There are few cricketers who had a such an impact of their aggressive batting, that even their name ring scare to the whole opposition team. A name which is though distant from the legends of the game like Virendra Sehwag and Vivian Richards in records, was well-known for his batting prowess. That name is of Raman Lamba, a player who would have been with us, if it not were for that dreadful day of 20th February 1998.
On February 20, 1998, Lamba was called to field at forward short-leg for Abahani Krira Chakra in a game against Mohammedan Sporting in a Dhaka Premier League fixture played at the Bangabandhu Stadium.
Khaled Mashud was the captain of Abahani Krira Chakra and had brought in a left-arm spinner. Three balls into the over, he decided to bring in Raman to forward short-leg. The captain asked Raman if he wanted to wear a helmet but Lamba brushed off reasoning that only three balls are remaining in the over and that it wouldn’t be a problem.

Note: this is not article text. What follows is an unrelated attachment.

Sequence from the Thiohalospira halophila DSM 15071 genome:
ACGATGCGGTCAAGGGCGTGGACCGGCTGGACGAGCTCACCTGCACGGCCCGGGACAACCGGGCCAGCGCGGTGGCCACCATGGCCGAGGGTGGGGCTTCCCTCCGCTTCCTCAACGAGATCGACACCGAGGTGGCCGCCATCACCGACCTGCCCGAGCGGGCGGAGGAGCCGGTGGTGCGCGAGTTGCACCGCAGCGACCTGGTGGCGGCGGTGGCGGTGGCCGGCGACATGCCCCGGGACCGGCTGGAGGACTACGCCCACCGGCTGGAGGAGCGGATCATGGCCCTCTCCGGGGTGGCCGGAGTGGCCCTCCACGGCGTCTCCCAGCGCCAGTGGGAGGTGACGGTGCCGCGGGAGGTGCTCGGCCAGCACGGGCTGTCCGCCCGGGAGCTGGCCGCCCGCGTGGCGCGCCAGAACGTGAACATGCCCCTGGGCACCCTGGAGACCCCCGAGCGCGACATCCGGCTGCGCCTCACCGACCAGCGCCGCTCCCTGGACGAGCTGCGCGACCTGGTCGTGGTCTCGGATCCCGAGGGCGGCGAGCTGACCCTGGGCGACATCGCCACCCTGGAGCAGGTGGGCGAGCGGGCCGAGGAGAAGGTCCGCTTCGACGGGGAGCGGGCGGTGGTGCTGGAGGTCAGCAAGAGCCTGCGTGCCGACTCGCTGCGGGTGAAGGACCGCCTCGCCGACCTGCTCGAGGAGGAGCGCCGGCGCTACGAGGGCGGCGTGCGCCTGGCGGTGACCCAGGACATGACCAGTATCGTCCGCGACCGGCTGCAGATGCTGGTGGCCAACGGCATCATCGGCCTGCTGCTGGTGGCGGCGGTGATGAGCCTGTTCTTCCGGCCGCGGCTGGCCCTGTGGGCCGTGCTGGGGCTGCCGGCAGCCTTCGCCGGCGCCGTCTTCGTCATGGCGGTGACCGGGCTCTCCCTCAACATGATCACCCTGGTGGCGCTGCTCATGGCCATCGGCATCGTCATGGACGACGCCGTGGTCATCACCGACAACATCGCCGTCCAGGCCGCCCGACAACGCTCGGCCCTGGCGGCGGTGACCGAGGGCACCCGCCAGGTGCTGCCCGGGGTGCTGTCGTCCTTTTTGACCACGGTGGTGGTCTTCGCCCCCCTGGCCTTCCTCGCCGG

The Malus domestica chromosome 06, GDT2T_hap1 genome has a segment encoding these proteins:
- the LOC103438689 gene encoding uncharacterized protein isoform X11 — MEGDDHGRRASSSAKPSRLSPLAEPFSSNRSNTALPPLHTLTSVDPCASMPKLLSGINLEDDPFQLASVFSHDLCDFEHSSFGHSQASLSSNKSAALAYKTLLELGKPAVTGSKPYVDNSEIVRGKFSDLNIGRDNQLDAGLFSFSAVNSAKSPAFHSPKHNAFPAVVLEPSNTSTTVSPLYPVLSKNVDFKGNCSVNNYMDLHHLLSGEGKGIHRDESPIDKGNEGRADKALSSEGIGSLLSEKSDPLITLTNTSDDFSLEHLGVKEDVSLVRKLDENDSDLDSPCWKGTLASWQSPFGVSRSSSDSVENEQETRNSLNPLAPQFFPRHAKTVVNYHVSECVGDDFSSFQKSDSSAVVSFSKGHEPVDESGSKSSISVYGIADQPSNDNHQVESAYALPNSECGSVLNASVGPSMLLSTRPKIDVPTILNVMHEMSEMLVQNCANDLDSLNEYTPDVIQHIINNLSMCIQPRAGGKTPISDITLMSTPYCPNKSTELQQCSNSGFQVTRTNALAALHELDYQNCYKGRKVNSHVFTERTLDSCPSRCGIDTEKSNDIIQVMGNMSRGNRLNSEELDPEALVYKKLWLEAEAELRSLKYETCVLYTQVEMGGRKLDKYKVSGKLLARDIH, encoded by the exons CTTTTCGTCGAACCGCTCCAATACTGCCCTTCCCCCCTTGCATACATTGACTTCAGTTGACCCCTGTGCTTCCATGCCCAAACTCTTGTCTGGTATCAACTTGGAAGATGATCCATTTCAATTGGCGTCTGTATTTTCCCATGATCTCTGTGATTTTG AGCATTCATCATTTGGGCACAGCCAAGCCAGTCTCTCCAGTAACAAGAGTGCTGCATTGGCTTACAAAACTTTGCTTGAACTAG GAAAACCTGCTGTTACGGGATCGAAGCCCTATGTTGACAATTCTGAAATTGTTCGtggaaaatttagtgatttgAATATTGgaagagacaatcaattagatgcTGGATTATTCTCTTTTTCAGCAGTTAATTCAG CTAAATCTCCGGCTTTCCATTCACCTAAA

Batsman Mehrab Hossain pulled the next delivery hard and it hit right at the temples of Lamba at the short-leg, it was hit so hard that the ball bounced off Lamba and the catch was taken by wicketkeeper.
Lamba went to the dressing where he started feeling unwell, following which he was taken to the hospital. Surgeons operated on him but couldn’t save his life. On February 23 1998, Lamba’s life support was taken and the world lost a gem in Raman Lamba’s death.
Born in Meerut, Uttar Pradesh on 2nd January 1960, Raman had a prolific start to his career, a 50 in his first match followed by a century in his sixth, he even won the man of the series title against Australia, banking 278 runs at a whopping average of 55.6. Lamba couldn’t retain his spot after a string of low scores. He continued a decent run in the domestic cricket and played a huge part in Bangladesh getting status of playing Test cricket few months later.